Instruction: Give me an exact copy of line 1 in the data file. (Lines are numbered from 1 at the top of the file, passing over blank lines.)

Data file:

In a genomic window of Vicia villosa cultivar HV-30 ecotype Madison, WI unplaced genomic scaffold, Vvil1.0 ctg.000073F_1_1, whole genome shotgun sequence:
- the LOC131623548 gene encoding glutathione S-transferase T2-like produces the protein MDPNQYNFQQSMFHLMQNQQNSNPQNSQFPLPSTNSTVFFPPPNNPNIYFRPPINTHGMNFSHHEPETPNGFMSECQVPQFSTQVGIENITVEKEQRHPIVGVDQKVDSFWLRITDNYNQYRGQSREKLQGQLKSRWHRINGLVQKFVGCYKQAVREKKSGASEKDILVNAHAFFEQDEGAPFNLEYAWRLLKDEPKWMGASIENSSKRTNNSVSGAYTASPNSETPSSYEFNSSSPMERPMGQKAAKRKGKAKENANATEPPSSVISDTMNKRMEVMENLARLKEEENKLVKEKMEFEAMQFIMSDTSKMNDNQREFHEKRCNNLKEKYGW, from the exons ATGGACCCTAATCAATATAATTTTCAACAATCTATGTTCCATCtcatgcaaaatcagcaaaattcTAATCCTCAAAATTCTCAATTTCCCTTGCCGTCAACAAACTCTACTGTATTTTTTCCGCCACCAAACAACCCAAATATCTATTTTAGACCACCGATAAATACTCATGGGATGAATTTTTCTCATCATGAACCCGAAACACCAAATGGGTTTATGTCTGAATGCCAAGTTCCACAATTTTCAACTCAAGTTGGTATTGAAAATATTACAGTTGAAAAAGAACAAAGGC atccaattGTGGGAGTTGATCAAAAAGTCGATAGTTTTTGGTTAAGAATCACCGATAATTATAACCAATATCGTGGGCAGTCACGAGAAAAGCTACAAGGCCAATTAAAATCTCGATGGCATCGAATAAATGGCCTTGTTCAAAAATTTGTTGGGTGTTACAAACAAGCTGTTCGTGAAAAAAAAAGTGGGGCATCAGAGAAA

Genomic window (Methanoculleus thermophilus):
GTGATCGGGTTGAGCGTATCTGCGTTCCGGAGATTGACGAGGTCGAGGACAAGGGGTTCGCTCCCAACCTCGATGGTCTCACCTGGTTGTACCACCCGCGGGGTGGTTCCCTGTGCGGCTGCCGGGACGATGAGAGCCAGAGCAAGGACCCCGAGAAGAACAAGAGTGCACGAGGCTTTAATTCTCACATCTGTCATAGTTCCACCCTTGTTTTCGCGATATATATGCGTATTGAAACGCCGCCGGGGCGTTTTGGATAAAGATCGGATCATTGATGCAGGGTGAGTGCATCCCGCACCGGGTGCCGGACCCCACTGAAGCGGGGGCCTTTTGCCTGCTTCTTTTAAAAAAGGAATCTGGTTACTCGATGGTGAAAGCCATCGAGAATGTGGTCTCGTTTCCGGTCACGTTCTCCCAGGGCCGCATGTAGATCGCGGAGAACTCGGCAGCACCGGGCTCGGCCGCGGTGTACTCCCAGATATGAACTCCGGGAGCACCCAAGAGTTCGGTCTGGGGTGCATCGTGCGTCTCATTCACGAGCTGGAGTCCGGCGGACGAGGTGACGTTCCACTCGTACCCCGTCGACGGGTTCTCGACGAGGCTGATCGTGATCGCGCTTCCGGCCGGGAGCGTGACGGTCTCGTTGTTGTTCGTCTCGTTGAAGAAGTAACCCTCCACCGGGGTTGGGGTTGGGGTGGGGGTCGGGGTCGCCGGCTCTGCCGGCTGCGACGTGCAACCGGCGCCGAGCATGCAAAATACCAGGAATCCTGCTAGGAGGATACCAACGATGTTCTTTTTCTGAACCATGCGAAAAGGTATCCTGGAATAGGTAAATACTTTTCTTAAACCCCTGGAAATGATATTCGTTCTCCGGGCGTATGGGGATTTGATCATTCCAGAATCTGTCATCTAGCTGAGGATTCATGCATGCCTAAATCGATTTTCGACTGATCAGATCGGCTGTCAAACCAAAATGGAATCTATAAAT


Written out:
In a genomic window of Vicia villosa cultivar HV-30 ecotype Madison, WI unplaced genomic scaffold, Vvil1.0 ctg.000073F_1_1, whole genome shotgun sequence: